Swiss-made solar-powered plane "Solar Impulse," the largest of its kind in the world, will take its first-ever cross-continent flight in May or June, the company announced Tuesday.
The solar-powered plane Solar Impulse. [163.com]
The plane, co-piloted by Bertrand Piccard and Andre Borschberg, will attempt for the first time to fly more than 2,500 kilometers, taking off in Payerne in western Switzerland, crossing the Pyrenees and the Mediterranean without using a drop of fuel, and finally landing in Morocco.
The exact date for taking off will be decided according to weather condition.
Bertrand Piccard and Andre Borschberg will take turns to fly the aircraft on its 48-hour journey, with a scheduled intermediate stopover near Madrid to change pilots.
This long-duration flight will serve as a dress rehearsal for the round-the-world flight in 2014, and will allow the team to gather experience in cooperating with international airports, integrating the prototype into regular air traffic patterns, and managing the logistics of maintenance, said Borschberg, co-founder and CEO of Solar Impulse.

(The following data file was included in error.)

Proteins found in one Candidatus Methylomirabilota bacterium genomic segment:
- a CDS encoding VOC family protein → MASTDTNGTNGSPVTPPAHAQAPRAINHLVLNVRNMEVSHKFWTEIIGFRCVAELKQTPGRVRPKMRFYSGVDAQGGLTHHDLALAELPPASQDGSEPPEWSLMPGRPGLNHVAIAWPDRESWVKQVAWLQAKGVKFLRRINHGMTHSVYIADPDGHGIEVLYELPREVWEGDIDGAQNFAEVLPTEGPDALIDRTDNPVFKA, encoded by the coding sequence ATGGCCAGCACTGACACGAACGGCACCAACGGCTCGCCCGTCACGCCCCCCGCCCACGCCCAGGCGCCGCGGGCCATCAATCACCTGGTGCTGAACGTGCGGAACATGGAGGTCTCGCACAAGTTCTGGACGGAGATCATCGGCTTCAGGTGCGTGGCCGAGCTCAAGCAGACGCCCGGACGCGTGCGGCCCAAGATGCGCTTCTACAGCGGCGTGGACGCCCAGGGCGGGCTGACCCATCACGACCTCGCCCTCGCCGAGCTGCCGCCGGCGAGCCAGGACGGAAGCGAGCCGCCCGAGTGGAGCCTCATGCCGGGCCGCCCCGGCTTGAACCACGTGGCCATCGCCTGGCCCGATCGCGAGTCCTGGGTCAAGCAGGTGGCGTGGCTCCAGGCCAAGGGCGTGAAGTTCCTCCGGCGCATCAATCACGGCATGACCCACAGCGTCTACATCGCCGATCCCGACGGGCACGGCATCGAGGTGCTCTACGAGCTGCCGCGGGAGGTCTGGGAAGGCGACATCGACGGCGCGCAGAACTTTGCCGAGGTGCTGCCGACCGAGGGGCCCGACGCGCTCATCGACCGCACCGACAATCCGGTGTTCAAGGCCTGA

"Solar Impulse," the first aircraft that can fly day and night without fuel or polluting emissions, has a wingspan of 63.4 meters, as wide as an Airbus A340, and weighs only 1,600 kg. It has 12,000 solar cells mounted on the wings, which provide momentum for its four electric motors.
The plane took its first international flight from Switzerland to Brussels on May 13, 2011, and marked its second international flight to Paris in June last year.